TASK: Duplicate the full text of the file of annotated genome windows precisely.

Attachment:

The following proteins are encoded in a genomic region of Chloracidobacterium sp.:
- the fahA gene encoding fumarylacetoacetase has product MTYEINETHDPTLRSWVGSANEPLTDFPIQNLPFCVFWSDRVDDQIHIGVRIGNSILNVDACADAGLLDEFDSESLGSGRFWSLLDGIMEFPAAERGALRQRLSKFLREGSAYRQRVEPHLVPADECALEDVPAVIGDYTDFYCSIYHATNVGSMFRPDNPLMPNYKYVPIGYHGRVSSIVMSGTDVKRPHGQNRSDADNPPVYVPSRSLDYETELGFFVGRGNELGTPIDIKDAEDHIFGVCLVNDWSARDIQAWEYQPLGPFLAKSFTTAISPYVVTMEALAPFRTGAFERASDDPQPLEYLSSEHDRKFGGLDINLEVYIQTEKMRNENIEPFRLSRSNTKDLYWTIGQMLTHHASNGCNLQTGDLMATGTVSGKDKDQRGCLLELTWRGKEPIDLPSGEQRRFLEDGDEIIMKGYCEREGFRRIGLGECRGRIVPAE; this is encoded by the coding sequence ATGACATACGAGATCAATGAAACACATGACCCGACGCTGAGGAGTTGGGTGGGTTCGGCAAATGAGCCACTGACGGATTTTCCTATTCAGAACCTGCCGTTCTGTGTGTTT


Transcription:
The following proteins are encoded in a genomic region of Chloracidobacterium sp.:
- the fahA gene encoding fumarylacetoacetase has product MTYEINETHDPTLRSWVGSANEPLTDFPIQNLPFCVFWSDRVDDQIHIGVRIGNSILNVDACADAGLLDEFDSESLGSGRFWSLLDGIMEFPAAERGALRQRLSKFLREGSAYRQRVEPHLVPADECALEDVPAVIGDYTDFYCSIYHATNVGSMFRPDNPLMPNYKYVPIGYHGRVSSIVMSGTDVKRPHGQNRSDADNPPVYVPSRSLDYETELGFFVGRGNELGTPIDIKDAEDHIFGVCLVNDWSARDIQAWEYQPLGPFLAKSFTTAISPYVVTMEALAPFRTGAFERASDDPQPLEYLSSEHDRKFGGLDINLEVYIQTEKMRNENIEPFRLSRSNTKDLYWTIGQMLTHHASNGCNLQTGDLMATGTVSGKDKDQRGCLLELTWRGKEPIDLPSGEQRRFLEDGDEIIMKGYCEREGFRRIGLGECRGRIVPAE; this is encoded by the coding sequence ATGACATACGAGATCAATGAAACACATGACCCGACGCTGAGGAGTTGGGTGGGTTCGGCAAATGAGCCACTGACGGATTTTCCTATTCAGAACCTGCCGTTCTGTGTGTTT